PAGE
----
Gratitude for a happier life!

July 26, 2019

Multiple studies have shown that people who are grateful are consistently happier. Are you hardwired for gratitude or is this something you need to constantly remind yourself about?

 

 

When we are in a grateful state, it’s impossible to be negative, depressed, upset or irritable.  Studies show that levels of gratitude are significantly correlate with vitality and energy. Gratitude boosts our career, strengthens our emotions, improves sleep, increases self-esteem and improves the overall sense of well-being.

 

Did you know that gratitude increases sleep quality, reduces the time required to fall asleep, and increases sleep duration. Said differently, gratitude can help with insomnia. Read my post about sleep here.

 

Cultivating an attitude of gratitude is not only good for your health, but for your relationships and all those around you. It’s worth spending 5 -10 minutes a couple of times a week listing all the things we have to be grateful for.

 

Starting a gratitude practice is easy and it's free! Grab a notebook and pen and you're set to go. Robert Emmons, a leading expert in the science of gratitude shares the following tips to applying the gratitude journal in the most effective way:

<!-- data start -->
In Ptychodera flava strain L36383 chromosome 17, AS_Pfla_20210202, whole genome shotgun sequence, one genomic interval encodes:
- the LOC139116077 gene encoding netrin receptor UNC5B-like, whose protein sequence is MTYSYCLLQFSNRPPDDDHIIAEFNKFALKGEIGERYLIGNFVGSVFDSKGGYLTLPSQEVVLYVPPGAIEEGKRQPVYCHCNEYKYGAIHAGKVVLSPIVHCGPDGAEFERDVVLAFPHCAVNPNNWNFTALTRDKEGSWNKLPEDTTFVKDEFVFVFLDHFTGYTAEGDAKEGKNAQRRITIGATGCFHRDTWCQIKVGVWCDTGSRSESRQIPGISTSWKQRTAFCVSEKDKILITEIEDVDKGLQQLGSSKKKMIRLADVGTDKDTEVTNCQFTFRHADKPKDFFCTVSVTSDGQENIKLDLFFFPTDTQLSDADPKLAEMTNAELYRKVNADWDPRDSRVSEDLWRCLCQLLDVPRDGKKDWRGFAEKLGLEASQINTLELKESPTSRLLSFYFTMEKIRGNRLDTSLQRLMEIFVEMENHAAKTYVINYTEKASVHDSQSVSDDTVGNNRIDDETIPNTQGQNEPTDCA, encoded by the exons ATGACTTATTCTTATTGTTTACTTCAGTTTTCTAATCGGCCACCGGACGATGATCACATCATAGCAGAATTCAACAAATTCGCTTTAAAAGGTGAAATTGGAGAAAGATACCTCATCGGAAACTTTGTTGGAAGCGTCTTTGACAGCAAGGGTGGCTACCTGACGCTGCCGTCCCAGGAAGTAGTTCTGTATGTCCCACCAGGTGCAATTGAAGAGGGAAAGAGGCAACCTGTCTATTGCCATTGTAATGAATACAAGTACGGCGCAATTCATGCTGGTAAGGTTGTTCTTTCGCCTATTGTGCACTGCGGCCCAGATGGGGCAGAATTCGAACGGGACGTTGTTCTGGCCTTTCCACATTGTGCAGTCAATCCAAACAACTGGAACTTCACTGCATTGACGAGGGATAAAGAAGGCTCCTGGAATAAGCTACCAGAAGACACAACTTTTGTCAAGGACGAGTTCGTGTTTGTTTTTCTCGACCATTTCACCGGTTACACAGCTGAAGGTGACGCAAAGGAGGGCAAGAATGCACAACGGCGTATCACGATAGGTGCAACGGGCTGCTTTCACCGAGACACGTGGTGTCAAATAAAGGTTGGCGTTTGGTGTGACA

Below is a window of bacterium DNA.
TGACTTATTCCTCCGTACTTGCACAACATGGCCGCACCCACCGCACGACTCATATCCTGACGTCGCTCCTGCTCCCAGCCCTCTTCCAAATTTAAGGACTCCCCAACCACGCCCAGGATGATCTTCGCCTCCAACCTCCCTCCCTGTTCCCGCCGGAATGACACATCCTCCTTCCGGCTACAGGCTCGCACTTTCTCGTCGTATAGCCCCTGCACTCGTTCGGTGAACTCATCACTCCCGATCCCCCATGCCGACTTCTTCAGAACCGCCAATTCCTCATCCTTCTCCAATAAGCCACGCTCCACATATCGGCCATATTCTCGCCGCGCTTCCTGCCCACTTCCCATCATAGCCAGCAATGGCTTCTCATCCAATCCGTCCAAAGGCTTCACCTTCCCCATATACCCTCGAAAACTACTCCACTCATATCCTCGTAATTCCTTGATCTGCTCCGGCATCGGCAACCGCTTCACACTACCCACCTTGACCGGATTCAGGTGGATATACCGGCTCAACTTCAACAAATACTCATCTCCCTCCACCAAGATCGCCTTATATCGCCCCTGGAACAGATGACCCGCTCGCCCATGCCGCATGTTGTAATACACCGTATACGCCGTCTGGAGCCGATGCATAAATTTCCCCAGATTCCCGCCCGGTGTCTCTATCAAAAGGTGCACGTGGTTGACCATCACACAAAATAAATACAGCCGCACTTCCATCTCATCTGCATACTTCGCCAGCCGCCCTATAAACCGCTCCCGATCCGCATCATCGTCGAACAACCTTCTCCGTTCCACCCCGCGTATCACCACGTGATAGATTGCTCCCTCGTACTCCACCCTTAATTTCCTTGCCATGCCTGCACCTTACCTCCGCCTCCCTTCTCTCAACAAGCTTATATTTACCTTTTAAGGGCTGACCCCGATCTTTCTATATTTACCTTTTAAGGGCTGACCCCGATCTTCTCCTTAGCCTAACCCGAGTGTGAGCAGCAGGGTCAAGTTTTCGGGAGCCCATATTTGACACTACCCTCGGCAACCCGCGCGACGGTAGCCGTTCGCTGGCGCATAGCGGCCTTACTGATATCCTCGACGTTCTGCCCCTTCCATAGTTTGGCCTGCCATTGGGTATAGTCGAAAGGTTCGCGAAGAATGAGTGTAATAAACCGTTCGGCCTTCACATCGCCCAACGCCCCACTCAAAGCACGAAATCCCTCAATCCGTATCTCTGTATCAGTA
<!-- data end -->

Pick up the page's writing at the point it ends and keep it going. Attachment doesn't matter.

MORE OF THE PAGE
• Focus on one or two things in detail that you are grateful for instead of writing an extensive list.

  • An effective way of increasing gratitude is to focus on those whom you are grateful for instead of material possessions.

  • One strategy of stimulating the experience of gratitude is to ponder about what life would be like without all you that you have, instead of just listing all the people and things you are grateful for.

  • Stronger levels of gratitude stem from remembering and appreciating surprises or unexpected events.

Another way to increase gratitude is to express it to those whom we are grateful to. A quick phone call, a note left on their desk, a flower picked from the garden or a simple ... thank you ...

 

Suggested reading: 

Emmons, RA & McCallough, ME (2003) Count blessings versus burdens: An experimental investigation of gratitude and subjective well-being in daily life. Journal of Personality and Social Psychology, 84 pages 377-389

 

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